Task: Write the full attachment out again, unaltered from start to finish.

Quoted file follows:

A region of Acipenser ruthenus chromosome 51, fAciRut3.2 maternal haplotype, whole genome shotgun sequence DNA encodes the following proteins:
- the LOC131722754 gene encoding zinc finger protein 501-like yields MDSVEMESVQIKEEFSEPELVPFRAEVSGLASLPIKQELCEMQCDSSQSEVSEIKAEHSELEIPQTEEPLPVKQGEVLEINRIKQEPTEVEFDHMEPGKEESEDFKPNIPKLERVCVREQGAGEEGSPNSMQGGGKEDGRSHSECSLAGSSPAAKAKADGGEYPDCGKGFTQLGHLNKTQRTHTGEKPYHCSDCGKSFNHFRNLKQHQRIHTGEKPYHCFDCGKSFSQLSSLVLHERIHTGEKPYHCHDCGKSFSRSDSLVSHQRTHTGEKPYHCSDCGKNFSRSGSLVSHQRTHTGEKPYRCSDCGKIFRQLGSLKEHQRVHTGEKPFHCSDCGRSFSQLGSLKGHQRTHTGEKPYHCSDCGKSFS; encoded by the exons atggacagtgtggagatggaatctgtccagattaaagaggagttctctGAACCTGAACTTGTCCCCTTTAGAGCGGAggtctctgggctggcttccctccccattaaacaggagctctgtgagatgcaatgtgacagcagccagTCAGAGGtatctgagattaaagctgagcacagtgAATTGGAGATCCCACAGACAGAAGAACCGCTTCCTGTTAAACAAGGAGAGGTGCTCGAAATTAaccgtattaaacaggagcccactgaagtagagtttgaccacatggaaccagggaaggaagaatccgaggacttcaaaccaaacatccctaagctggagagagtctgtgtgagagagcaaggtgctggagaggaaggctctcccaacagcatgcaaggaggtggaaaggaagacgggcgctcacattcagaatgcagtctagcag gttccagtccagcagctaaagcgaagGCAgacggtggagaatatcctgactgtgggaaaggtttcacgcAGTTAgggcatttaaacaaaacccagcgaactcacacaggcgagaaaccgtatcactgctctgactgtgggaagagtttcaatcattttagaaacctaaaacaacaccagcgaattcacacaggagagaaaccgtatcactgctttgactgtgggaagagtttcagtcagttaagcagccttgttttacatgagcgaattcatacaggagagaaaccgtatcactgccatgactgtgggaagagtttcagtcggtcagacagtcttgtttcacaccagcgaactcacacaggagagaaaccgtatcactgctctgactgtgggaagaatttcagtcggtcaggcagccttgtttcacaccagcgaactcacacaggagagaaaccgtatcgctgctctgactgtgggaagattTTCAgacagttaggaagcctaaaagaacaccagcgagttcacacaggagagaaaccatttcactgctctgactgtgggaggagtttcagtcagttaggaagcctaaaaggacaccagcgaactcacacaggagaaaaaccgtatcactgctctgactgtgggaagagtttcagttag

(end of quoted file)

A region of Acipenser ruthenus chromosome 51, fAciRut3.2 maternal haplotype, whole genome shotgun sequence DNA encodes the following proteins:
- the LOC131722754 gene encoding zinc finger protein 501-like yields MDSVEMESVQIKEEFSEPELVPFRAEVSGLASLPIKQELCEMQCDSSQSEVSEIKAEHSELEIPQTEEPLPVKQGEVLEINRIKQEPTEVEFDHMEPGKEESEDFKPNIPKLERVCVREQGAGEEGSPNSMQGGGKEDGRSHSECSLAGSSPAAKAKADGGEYPDCGKGFTQLGHLNKTQRTHTGEKPYHCSDCGKSFNHFRNLKQHQRIHTGEKPYHCFDCGKSFSQLSSLVLHERIHTGEKPYHCHDCGKSFSRSDSLVSHQRTHTGEKPYHCSDCGKNFSRSGSLVSHQRTHTGEKPYRCSDCGKIFRQLGSLKEHQRVHTGEKPFHCSDCGRSFSQLGSLKGHQRTHTGEKPYHCSDCGKSFS; encoded by the exons atggacagtgtggagatggaatctgtccagattaaagaggagttctctGAACCTGAACTTGTCCCCTTTAGAGCGGAggtctctgggctggcttccctccccattaaacaggagctctgtgagatgcaatgtgacagcagccagTCAGAGGtatctgagattaaagctgagcacagtgAATTGGAGATCCCACAGACAGAAGAACCGCTTCCTGTTAAACAAGGAGAGGTGCTCGAAATTAaccgtattaaacaggagcccactgaagtagagtttgaccacatggaaccagggaaggaagaatccgaggacttcaaaccaaacatccctaagctggagagagtctgtgtgagagagcaaggtgctggagaggaaggctctcccaacagcatgcaaggaggtggaaaggaagacgggcgctcacattcagaatgcagtctagcag gttccagtccagcagctaaagcgaagGCAgacggtggagaatatcctgactgtgggaaaggtttcacgcAGTTAgggcatttaaacaaaacccagcgaactcacacaggcgagaaaccgtatcactgctctgactgtgggaagagtttcaatcattttagaaacctaaaacaacaccagcgaattcacacaggagagaaaccgtatcactgctttgactgtgggaagagtttcagtcagttaagcagccttgttttacatgagcgaattcatacaggagagaaaccgtatcactgccatgactgtgggaagagtttcagtcggtcagacagtcttgtttcacaccagcgaactcacacaggagagaaaccgtatcactgctctgactgtgggaagaatttcagtcggtcaggcagccttgtttcacaccagcgaactcacacaggagagaaaccgtatcgctgctctgactgtgggaagattTTCAgacagttaggaagcctaaaagaacaccagcgagttcacacaggagagaaaccatttcactgctctgactgtgggaggagtttcagtcagttaggaagcctaaaaggacaccagcgaactcacacaggagaaaaaccgtatcactgctctgactgtgggaagagtttcagttag